This is the best entry point to the Drive-By Truckers’ world. For this album they’ve got three-count-‘em-three songwriters working at a peak, the band is operating at a high level throughout, and some of their most indelible tunes are here. It’s also not perfect – as none of their albums are – so it’s not gonna set up unreasonable expectations of a batch of masterpieces for the unwary listener. This isn’t to say that they don’t have great albums (they have four by my count and three or four more a notch below those) or that you wouldn’t do almost as well jumping in with the album before this, Decoration Day, or being introduced to them via the (great) concept double album Southern Rock Opera, it’s just that, well, this one just feels right – less commitment than the double album and simply better overall than Decoration Day. But they’ve been around since the 90s, they’re headlining Red Rocks this summer for the first time, and starting with this record they haven’t failed to crack Billboard’s Top 200 album chart with any of their releases, so maybe you don’t need an intro and just need a reminder.
Or maybe you do need an intro – chart success or no, they’ve never had a song that hit the top 40, the only Grammy they’ve been associated with was as the backing band for Booker T’s album Potato Hole, and they’ve never had a gold record, which means only a select group of fans are buying their records. So take these 70 minutes of prime DBT and drink it in. It’s an album rife with working class stories of hard living below and around the poverty line, of lowlifes, crime and corruption, of some of the great purveyors of the very Americana that influences the Truckers themselves, and of “Goddamn Lonely Love.” Maybe start with the best thing on the album – lead guy Patterson Hood’s “Puttin’ People on the Moon,” about a Reagan-era family man struggling to get by while the local NASA affiliate spends who knows how much on pie in the sky ideas of putting people into space. This couplet has never failed to get a cheer from the audience in the ten years I’ve been seeing them perform live: “and all them politicians/they’re all lyin’ sacks of shit” and that’s followed shortly by “and the preacher on the TV says it ain’t too late for me/but I bet he drives a Cadillac and I’m broke with hungry mouths to feed.” But he’s not just being clever – the song’s angry, rife with cancer, no money for health care, “double digit unemployment” and more, so when Hood lets out a scratchy falsetto at the song’s climax, it’s a genuinely anguished moment. From there, proceed either to Mike Cooley’s lighter “Carl Perkins’ Cadillac,” about Sun Records founder Sam Phillips, or on to his intense, grim “Cottonseed” about a hired killer who specializes in making people disappear when the men who influence the law need them to disappear. It’s the centerpiece of the record both literally (falls in the middle of a trilogy of songs elucidating the other side of the true story that was turned into the movie Walking Tall) and mood-wise. Then maybe it’s time for Isbell’s rousing “We Ain’t Never Gonna Change,” an anthemic cry of Southern pride without any of the bullshit that can come with the territory, and a rival to “Sweet Home Alabama” in the rocking, melodic sing-along department. But then check out what Isbell is best known for – his slow, melancholy numbers, like “Danko/Manuel” about two casualties of The Band, or the closer “Goddamn Lonely Love” which is about exactly what it says and showcases Isbell’s aching vocals – a league away from Cooley’s drawl and Hood’s gruff story-songs. But find your way back to Hood too, his sad, goddamn lonely (and ultimately class-bound, like most of the album) “Lookout Mountain,” and his touching “The Sands of Iwo Jima” which pokes holes in the myth just like his pair of Walking Tall songs do. And then you might quickly note that I’ve mentioned every song except three – Cooley’s terrific, father-son opening salvo, “Where the Devil Won’t Stay” (which the liner notes say is “based on a poem by Ed Cooley,” Mike’s uncle), his other father-son tune “Daddy’s Cup” and another of Patterson Hood’s bits of true local color, “Tornadoes.”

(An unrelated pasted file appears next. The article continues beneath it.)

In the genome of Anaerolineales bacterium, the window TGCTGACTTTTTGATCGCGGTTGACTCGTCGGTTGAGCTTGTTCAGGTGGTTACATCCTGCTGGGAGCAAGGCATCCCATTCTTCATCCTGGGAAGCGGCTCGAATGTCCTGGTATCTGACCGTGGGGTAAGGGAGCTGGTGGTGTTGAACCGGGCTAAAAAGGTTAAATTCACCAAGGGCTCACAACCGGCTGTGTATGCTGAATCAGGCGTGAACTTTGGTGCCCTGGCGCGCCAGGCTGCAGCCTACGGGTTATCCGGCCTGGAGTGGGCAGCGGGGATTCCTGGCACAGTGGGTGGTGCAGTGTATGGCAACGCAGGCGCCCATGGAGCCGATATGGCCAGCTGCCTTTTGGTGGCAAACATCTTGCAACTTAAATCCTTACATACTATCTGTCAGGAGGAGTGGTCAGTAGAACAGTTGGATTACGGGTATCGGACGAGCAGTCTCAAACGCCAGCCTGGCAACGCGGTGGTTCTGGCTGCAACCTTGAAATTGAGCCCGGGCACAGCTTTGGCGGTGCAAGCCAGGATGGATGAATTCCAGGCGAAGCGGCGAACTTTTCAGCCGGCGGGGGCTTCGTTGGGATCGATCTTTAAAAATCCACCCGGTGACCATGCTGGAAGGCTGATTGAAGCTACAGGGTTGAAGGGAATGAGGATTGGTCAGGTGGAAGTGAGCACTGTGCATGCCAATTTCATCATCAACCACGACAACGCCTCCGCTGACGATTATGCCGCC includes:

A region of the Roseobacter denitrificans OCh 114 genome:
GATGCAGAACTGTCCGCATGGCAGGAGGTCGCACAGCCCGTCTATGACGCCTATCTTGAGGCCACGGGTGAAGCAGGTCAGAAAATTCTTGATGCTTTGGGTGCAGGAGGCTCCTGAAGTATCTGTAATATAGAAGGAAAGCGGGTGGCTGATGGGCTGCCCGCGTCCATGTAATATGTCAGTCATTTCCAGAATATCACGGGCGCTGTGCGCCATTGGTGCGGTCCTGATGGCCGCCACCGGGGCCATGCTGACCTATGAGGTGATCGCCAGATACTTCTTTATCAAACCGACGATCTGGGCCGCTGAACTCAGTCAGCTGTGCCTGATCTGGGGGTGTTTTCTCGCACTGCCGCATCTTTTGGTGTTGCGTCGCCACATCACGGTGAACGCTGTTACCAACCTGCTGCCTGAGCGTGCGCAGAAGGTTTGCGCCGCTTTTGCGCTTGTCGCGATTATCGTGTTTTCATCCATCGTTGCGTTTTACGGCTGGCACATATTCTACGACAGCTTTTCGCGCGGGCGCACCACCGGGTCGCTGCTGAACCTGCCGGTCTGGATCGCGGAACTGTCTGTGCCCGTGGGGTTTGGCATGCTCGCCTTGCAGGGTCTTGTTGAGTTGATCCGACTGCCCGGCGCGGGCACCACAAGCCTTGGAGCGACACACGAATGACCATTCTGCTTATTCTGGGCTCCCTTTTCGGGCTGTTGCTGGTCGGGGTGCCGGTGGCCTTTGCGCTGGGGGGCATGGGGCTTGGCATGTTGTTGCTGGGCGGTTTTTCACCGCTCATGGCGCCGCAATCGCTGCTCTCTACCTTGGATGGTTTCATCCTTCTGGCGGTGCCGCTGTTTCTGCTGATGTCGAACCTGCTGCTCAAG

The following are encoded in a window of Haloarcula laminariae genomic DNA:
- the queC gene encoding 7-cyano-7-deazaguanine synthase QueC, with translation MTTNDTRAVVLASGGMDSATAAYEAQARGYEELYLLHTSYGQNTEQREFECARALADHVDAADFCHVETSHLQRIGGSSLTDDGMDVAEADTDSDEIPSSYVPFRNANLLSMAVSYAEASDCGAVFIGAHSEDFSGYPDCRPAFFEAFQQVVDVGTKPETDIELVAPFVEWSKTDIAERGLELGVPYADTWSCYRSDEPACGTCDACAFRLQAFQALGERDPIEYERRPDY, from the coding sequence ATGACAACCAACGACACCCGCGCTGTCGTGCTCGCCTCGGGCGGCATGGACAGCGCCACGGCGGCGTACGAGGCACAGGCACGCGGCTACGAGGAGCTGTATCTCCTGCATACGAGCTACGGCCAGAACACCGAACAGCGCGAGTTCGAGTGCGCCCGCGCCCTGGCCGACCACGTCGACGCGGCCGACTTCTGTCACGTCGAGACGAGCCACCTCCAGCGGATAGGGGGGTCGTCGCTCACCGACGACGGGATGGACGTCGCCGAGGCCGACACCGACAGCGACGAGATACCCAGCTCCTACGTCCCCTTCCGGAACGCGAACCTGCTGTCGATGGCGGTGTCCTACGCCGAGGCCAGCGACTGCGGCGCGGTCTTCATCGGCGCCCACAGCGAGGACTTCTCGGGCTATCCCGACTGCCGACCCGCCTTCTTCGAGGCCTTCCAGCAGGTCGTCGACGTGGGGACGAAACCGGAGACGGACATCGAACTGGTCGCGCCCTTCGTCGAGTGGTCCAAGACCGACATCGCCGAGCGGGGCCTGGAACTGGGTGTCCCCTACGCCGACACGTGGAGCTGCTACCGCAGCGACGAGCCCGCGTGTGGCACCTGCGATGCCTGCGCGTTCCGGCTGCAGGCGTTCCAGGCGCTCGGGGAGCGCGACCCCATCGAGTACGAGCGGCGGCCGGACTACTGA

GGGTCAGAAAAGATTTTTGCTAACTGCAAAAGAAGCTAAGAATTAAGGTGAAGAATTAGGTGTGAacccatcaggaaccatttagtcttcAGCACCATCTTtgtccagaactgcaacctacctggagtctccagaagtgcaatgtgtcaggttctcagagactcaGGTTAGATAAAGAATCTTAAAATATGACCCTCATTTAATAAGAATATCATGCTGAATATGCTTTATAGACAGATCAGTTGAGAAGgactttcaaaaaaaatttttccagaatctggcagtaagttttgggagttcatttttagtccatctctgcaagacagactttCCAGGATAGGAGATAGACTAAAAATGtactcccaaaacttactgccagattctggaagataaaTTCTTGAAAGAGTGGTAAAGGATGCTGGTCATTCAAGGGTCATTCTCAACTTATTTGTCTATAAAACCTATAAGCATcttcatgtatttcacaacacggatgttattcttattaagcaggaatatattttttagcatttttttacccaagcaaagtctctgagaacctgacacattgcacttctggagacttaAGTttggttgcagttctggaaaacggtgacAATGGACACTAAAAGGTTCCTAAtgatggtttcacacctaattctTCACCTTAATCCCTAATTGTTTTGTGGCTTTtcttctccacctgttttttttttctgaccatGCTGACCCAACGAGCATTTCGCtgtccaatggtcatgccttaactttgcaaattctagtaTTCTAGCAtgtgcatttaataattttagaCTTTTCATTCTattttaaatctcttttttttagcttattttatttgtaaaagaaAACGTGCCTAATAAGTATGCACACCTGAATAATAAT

But in telling you about all the songwriting smarts on display, I’m failing the band. I haven’t said how then-new bassist Shonna Tucker is already in perfect sync with drummer Brad Morgan, who takes his cue from Charlie Watts in that other rock band by simply, unflashily supporting and driving the band at all times. I’m not telling how the three songwriters’ guitars speak louder than their voices here and are the best that the Hood-Cooley-Isbell lineup ever laid down on albums. And I’m not telling how the flow of the album from Cooley’s lead cut to Isbell’s sad, slow closer is a trip worth taking in order, rather than the sampling suggested above.
The Drive-By Truckers have soldiered on after this record through personnel shifts and personal crises. Their last studio album, English Oceans, is one of their best, a surprising rebound from a pair whose quality many fans questioned. They’ve got a new one in the can slated for a fall 2016 release. Jason Isbell will also be headlining at Red Rocks this summer and walked home with a pair of Grammys for his most recent album, Something More Than Free. Catch both of those shows if you can – Isbell muscles up his tunes live and the Truckers themselves always deliver – but if you don’t know the records start here. Just promise that you’ll continue on from here to more – Southern Rock Opera, English Oceans, Decoration Day, or my personal fave, Brighter Than Creation’s Dark. And then you’ll come back to this one and remember just how great it is.
- Patrick Brown